When a tooth becomes chipped or otherwise eroded then it’s time to visit your dentist to cap it. Most commonly, however, you will hear instead that you need a crown. Is there a difference between a cap and a crown? Not at all. Cap is just an older term and the words are interchangeable. There are, however, differences in the types of crowns available. In this article we will discuss capping in detail so that you will have all of the information that you need to decide if this is the dental solution for you!
What is a cap on your tooth?
A cap, or crown as it is most commonly known these days, it a covering for a damaged tooth that recreates the look of your natural tooth. Typically porcelain, crowns are not only durable but stain resistant as well. There are pros and cons to the procedure which we will get into shortly but on the whole, crowns are an excellent way to achieve a picture-perfect smile!
How long should a crown on a tooth last?
A durable crown, properly fitting, can last a good 8 – 15 years, possibly more if you take care of your teeth. The ceramics involved are quite strong and each crown is custom designed for fitting to your tooth. Care is easy, requiring only that you brush and floss as normal so crowns are not a hassle at all once they are in place. If your crown DOES become damaged, as long as the tooth underneath it is stable enough then you can simply be fitted with a new crown.
Getting a crown does require a bit of drilling but your dentist will, of course, anesthetize you first. The natural tool that is to receive the crown is then shaved down a little in order to provide a uniform shape for the capping portion of the process. At this point, a mold is taken of your teeth, and a temporary crown is affixed to the spot that your dentist has just prepared. The mold of your teeth will provide the data necessary to customize your crown in the lab and when it’s ready then you will have another appointment with your dentist so that it may be cemented in place permanently. After this, you are done!
What are the different types of crowns for teeth?
There are 3 types of crowns that you can utilize for the capping procedure. Depending on what you prefer you can receive a crown made out of one of the following:
- Gold – Gold crowns are both attention-getters and resistant to corrosion. This makes them a popular choice for crowns for those who prefer this particular look over a more standard crown that would match the other teeth.
- Porcelain – This matches your natural teeth more than a gold crown, but porcelain can be chipped. This is a popular option but it is not the most durable available, with a typical replacement cycle of approximately every 5 – 8 years .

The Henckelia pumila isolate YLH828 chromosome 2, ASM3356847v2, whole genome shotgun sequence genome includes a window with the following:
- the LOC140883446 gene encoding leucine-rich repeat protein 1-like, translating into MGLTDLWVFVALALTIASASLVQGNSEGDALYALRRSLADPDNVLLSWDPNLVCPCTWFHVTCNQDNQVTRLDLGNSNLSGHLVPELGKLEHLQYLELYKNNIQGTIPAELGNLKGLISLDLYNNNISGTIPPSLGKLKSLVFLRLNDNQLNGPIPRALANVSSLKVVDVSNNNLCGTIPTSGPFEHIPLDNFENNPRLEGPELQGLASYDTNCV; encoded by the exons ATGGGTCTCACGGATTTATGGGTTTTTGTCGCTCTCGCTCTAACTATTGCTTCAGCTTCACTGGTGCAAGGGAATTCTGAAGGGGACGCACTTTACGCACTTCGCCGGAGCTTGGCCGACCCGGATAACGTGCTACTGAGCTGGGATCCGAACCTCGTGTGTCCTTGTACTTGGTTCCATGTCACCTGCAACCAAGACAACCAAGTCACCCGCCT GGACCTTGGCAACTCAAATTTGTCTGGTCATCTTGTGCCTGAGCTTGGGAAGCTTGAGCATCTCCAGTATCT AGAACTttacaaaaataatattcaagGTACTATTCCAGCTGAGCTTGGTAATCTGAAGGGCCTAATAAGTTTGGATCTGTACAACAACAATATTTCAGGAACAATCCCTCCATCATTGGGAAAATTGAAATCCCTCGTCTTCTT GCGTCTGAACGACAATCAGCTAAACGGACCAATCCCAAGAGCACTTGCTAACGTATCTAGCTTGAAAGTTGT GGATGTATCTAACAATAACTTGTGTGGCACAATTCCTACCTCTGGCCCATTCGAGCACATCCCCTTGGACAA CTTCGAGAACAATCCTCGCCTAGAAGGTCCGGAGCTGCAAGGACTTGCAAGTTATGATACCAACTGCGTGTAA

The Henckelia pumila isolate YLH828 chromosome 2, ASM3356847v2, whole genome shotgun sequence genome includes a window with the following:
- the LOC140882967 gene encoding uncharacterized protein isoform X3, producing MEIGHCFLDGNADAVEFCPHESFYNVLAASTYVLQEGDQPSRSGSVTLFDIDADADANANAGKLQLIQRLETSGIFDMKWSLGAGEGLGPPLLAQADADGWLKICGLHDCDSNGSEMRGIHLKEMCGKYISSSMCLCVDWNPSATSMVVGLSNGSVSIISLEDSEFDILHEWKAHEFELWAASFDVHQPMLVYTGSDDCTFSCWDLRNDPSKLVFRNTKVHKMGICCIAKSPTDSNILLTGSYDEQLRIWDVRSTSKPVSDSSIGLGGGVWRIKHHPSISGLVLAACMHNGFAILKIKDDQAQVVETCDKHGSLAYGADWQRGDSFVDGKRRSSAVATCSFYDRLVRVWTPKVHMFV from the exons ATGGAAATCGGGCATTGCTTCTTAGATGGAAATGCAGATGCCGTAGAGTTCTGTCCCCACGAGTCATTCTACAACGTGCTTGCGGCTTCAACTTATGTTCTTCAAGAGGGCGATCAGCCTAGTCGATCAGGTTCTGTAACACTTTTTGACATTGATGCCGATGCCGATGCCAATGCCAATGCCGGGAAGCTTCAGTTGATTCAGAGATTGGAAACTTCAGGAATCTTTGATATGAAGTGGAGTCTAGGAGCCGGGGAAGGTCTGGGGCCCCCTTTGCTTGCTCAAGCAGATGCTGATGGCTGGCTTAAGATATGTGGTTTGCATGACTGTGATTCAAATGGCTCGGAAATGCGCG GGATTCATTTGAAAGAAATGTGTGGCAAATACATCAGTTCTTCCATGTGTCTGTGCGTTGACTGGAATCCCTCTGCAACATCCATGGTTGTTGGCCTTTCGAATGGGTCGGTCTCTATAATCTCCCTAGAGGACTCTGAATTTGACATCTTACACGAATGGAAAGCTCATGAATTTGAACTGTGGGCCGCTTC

- Porcelain infused with metal – This is the most popular option, as this has the tooth-matching properties due to the porcelain but it is much more durable, due to a framework of metal within the crown.
Which cap is better for my teeth: Gold or Porcelain with metal?
This is simply going to be a matter of personal aesthetics. Both the gold and the metal-infused porcelain crowns are durable and long lasting. The gold crown is going to be more resistant to chipping but if you want a durable crown that matches your current teeth then the metal-infused porcelain is the way to go.
Are crowns only used to cover an eroded tooth?
This is the primary function of crowns but not the only one. Crowns are also employed for capping implants, anchoring a dental bridge, and supporting a large filling if there is not enough left of the natural tooth. Due to their cosmetic value, many people get their teeth crowned simply in order to create a dazzling smile, much like people do with dental veneers.
What are better: veneers or crowns?
This will depend on your purpose. Both options are quite durable and can provide you with a ‘Hollywood smile’. If the reason that you would be getting them is purely aesthetics then
“Both options are quite durable and can provide you with a ‘Hollywood smile’.”
veneers might be the best fit for you. If, however, you are getting work done due to decay, a root canal, or general erosion damage then a crown is going to be your best bet. This is because veneers are attached to the front of a tooth whereas a crown, by contrast, completely encapsulates a tooth. Veneers are better suited for minor misalignment in teeth, staining, or cracks that are noticeable in your teeth when you smile.
Will the crowns look natural?
In most cases, yes. If you have been taking care of your teeth then the crowns should blend right in, although they will typically be a bit whiter than your natural teeth. This is barely noticeable, unless you have NOT been taking care of your teeth, in which case you’ll have a perfectly white tooth in the middle of stained or possibly yellowed teeth. To this end it is recommended that in addition to brushing and flossing daily that you make time to visit your dentist for regular checkups and cleanings so that all of your teeth can absolutely brilliant. This way, your crowns will be completely unnoticeable and you’ll get the bonus of LESS dental visits overall.
Today we have talked about crowns. No different from ‘caps’, this procedure is an excellent way to take a misshapen or eroded tooth and transform it into a perfect one. Just be sure to pick the most durable option and to take good care of your teeth afterwards, so that you don’t have to visit the dentist again anytime soon (beyond those regular cleanings, of course!).